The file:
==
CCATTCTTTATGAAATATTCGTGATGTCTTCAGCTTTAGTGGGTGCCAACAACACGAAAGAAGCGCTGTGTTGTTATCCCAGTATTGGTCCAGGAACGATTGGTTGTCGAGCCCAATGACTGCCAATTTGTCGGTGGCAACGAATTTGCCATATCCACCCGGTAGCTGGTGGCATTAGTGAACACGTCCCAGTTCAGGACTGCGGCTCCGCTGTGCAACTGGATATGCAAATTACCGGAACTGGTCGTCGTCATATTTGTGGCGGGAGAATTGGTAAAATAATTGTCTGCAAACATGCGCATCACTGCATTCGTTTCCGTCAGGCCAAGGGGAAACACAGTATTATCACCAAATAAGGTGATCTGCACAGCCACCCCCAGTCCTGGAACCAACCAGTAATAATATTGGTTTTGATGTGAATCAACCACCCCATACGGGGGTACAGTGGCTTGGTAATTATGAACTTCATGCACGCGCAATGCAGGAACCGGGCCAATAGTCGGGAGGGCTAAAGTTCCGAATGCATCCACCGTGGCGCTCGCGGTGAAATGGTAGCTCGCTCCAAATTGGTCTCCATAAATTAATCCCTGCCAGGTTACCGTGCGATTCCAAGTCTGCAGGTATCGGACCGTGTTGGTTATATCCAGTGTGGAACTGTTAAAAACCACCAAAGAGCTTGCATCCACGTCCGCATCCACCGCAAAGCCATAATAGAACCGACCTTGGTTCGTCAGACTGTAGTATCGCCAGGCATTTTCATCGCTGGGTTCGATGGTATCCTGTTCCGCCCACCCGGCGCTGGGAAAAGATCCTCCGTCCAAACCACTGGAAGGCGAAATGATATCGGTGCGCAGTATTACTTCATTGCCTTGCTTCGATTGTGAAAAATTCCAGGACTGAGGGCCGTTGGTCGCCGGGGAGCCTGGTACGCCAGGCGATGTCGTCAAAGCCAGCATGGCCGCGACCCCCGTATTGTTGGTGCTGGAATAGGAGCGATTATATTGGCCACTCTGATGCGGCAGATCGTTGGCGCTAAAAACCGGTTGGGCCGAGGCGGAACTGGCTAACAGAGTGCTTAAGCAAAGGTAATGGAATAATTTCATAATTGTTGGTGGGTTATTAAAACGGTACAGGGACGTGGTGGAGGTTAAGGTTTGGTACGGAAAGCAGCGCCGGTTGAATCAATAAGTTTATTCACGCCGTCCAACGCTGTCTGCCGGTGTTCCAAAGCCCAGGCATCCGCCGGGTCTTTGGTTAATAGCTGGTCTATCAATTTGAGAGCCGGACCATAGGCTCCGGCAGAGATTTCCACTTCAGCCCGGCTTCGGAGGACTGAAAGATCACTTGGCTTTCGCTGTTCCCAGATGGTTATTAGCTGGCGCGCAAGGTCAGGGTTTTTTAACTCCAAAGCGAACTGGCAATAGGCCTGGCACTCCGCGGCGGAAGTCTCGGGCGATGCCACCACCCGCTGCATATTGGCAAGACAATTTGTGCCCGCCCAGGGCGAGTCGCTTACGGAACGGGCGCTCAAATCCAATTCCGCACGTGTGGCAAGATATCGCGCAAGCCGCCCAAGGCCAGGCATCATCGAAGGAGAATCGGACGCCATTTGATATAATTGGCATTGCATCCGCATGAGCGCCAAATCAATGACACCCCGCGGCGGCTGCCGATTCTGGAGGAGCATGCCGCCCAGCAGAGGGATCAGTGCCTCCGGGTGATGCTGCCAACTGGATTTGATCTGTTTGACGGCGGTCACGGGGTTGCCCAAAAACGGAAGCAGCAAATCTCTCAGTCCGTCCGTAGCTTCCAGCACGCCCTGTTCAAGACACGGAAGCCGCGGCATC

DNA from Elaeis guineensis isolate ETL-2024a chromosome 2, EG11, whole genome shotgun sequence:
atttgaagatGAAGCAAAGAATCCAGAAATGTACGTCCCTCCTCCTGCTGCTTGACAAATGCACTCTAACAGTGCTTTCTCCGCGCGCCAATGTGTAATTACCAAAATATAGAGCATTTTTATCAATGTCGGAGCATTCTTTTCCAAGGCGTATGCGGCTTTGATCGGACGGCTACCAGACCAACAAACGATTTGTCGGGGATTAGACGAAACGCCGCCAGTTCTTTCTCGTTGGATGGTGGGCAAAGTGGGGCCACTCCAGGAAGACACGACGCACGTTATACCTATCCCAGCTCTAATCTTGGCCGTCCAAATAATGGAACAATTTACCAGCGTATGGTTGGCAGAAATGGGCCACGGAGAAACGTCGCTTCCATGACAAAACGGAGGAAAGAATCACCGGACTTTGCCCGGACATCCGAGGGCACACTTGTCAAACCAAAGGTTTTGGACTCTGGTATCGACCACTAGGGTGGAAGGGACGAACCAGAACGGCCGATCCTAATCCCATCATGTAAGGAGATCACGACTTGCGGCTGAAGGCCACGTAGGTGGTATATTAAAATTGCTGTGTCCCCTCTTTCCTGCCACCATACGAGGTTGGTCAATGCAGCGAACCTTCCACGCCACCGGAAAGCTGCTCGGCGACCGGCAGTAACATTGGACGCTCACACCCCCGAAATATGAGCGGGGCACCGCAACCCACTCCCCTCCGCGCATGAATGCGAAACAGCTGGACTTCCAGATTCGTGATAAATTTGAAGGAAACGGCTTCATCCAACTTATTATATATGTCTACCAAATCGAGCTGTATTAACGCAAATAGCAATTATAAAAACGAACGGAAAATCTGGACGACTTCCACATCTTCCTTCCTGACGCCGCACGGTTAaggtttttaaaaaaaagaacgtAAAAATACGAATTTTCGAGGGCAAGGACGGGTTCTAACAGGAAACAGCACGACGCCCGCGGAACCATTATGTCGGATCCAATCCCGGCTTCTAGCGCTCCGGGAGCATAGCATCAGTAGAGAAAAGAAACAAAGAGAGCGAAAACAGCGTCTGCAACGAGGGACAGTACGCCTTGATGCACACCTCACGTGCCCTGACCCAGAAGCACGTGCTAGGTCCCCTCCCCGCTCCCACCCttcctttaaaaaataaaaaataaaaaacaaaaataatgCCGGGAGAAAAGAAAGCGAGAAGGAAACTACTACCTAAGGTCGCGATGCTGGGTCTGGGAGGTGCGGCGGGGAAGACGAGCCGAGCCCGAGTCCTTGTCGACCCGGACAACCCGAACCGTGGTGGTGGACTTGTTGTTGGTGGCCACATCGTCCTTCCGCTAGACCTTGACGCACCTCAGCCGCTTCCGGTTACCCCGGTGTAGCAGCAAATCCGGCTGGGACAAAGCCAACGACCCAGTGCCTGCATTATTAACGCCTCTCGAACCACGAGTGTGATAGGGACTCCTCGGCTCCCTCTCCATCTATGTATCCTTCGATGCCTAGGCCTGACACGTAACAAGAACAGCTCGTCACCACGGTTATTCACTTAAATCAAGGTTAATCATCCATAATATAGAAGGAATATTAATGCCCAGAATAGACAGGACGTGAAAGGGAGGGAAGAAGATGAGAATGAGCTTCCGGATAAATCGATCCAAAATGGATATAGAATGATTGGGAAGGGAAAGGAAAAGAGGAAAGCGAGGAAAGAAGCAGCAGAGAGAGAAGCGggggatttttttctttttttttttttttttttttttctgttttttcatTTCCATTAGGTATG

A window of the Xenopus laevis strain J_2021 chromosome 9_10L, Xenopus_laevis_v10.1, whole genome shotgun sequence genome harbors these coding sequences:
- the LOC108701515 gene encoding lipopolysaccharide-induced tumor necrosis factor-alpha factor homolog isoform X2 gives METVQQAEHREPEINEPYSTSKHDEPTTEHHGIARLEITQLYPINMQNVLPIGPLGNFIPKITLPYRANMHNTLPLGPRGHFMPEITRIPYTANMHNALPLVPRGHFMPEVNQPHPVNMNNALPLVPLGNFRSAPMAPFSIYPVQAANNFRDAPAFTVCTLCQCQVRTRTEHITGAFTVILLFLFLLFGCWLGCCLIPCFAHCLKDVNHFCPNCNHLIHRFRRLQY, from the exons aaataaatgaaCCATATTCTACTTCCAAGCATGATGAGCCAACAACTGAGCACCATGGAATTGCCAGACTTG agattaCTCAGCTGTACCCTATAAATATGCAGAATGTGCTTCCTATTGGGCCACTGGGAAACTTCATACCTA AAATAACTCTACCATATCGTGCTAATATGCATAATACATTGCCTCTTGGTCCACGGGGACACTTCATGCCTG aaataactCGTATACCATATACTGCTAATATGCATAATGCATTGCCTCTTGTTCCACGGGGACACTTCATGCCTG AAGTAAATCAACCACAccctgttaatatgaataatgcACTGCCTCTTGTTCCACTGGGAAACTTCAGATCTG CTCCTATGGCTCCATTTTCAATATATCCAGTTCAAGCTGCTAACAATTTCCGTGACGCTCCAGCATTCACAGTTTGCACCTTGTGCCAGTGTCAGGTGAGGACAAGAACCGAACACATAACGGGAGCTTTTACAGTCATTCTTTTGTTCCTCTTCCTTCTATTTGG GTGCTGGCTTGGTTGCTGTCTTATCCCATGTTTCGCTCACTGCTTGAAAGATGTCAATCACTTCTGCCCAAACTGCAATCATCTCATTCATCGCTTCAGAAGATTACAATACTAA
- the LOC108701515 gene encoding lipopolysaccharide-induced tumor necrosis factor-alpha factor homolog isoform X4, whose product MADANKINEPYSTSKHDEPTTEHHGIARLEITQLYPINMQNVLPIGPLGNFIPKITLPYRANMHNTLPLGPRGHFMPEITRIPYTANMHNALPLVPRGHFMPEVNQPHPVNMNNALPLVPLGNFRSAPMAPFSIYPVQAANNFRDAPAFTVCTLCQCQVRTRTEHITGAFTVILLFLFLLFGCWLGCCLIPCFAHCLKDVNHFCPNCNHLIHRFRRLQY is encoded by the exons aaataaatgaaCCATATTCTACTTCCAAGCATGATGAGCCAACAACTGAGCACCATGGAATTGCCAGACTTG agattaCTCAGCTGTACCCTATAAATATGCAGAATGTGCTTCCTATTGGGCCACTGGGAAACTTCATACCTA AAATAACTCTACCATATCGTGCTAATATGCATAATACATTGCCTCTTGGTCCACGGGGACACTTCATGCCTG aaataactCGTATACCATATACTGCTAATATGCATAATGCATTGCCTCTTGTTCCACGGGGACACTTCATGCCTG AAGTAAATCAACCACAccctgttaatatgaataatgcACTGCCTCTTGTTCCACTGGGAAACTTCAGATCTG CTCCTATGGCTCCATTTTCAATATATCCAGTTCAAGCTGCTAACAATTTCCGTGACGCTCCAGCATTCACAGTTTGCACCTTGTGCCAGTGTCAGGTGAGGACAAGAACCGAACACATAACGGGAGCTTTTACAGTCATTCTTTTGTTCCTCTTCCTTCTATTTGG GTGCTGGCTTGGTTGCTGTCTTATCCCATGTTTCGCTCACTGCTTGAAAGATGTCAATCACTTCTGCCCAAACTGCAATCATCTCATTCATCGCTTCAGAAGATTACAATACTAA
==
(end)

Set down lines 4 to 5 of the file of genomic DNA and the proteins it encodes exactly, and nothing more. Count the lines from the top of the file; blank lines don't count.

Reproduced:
A window of the Xenopus laevis strain J_2021 chromosome 9_10L, Xenopus_laevis_v10.1, whole genome shotgun sequence genome harbors these coding sequences:
- the LOC108701515 gene encoding lipopolysaccharide-induced tumor necrosis factor-alpha factor homolog isoform X2 gives METVQQAEHREPEINEPYSTSKHDEPTTEHHGIARLEITQLYPINMQNVLPIGPLGNFIPKITLPYRANMHNTLPLGPRGHFMPEITRIPYTANMHNALPLVPRGHFMPEVNQPHPVNMNNALPLVPLGNFRSAPMAPFSIYPVQAANNFRDAPAFTVCTLCQCQVRTRTEHITGAFTVILLFLFLLFGCWLGCCLIPCFAHCLKDVNHFCPNCNHLIHRFRRLQY, from the exons aaataaatgaaCCATATTCTACTTCCAAGCATGATGAGCCAACAACTGAGCACCATGGAATTGCCAGACTTG agattaCTCAGCTGTACCCTATAAATATGCAGAATGTGCTTCCTATTGGGCCACTGGGAAACTTCATACCTA AAATAACTCTACCATATCGTGCTAATATGCATAATACATTGCCTCTTGGTCCACGGGGACACTTCATGCCTG aaataactCGTATACCATATACTGCTAATATGCATAATGCATTGCCTCTTGTTCCACGGGGACACTTCATGCCTG AAGTAAATCAACCACAccctgttaatatgaataatgcACTGCCTCTTGTTCCACTGGGAAACTTCAGATCTG CTCCTATGGCTCCATTTTCAATATATCCAGTTCAAGCTGCTAACAATTTCCGTGACGCTCCAGCATTCACAGTTTGCACCTTGTGCCAGTGTCAGGTGAGGACAAGAACCGAACACATAACGGGAGCTTTTACAGTCATTCTTTTGTTCCTCTTCCTTCTATTTGG GTGCTGGCTTGGTTGCTGTCTTATCCCATGTTTCGCTCACTGCTTGAAAGATGTCAATCACTTCTGCCCAAACTGCAATCATCTCATTCATCGCTTCAGAAGATTACAATACTAA